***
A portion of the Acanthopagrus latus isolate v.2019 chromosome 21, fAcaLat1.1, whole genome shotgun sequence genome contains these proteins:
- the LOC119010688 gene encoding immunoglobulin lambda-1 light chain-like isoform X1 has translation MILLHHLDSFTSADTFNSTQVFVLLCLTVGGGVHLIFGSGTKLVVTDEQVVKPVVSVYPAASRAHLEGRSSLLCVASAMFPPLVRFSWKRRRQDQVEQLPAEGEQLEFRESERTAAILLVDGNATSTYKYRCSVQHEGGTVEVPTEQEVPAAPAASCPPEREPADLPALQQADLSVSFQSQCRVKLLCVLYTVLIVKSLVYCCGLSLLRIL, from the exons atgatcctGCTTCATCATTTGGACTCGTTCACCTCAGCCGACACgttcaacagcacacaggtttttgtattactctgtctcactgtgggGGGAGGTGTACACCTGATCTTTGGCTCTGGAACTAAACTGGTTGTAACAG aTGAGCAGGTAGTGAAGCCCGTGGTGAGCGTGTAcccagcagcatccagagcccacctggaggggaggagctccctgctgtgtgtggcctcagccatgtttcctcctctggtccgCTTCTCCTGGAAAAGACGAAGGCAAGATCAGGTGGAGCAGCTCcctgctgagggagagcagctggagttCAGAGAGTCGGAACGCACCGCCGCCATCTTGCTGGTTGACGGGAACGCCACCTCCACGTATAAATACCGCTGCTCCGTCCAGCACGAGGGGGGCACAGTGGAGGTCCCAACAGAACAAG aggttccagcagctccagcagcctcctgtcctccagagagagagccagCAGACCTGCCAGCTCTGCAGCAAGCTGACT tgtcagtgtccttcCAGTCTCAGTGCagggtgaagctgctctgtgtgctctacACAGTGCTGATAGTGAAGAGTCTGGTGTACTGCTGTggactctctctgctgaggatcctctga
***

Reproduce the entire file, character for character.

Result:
A portion of the Acanthopagrus latus isolate v.2019 chromosome 21, fAcaLat1.1, whole genome shotgun sequence genome contains these proteins:
- the LOC119010688 gene encoding immunoglobulin lambda-1 light chain-like isoform X1 has translation MILLHHLDSFTSADTFNSTQVFVLLCLTVGGGVHLIFGSGTKLVVTDEQVVKPVVSVYPAASRAHLEGRSSLLCVASAMFPPLVRFSWKRRRQDQVEQLPAEGEQLEFRESERTAAILLVDGNATSTYKYRCSVQHEGGTVEVPTEQEVPAAPAASCPPEREPADLPALQQADLSVSFQSQCRVKLLCVLYTVLIVKSLVYCCGLSLLRIL, from the exons atgatcctGCTTCATCATTTGGACTCGTTCACCTCAGCCGACACgttcaacagcacacaggtttttgtattactctgtctcactgtgggGGGAGGTGTACACCTGATCTTTGGCTCTGGAACTAAACTGGTTGTAACAG aTGAGCAGGTAGTGAAGCCCGTGGTGAGCGTGTAcccagcagcatccagagcccacctggaggggaggagctccctgctgtgtgtggcctcagccatgtttcctcctctggtccgCTTCTCCTGGAAAAGACGAAGGCAAGATCAGGTGGAGCAGCTCcctgctgagggagagcagctggagttCAGAGAGTCGGAACGCACCGCCGCCATCTTGCTGGTTGACGGGAACGCCACCTCCACGTATAAATACCGCTGCTCCGTCCAGCACGAGGGGGGCACAGTGGAGGTCCCAACAGAACAAG aggttccagcagctccagcagcctcctgtcctccagagagagagccagCAGACCTGCCAGCTCTGCAGCAAGCTGACT tgtcagtgtccttcCAGTCTCAGTGCagggtgaagctgctctgtgtgctctacACAGTGCTGATAGTGAAGAGTCTGGTGTACTGCTGTggactctctctgctgaggatcctctga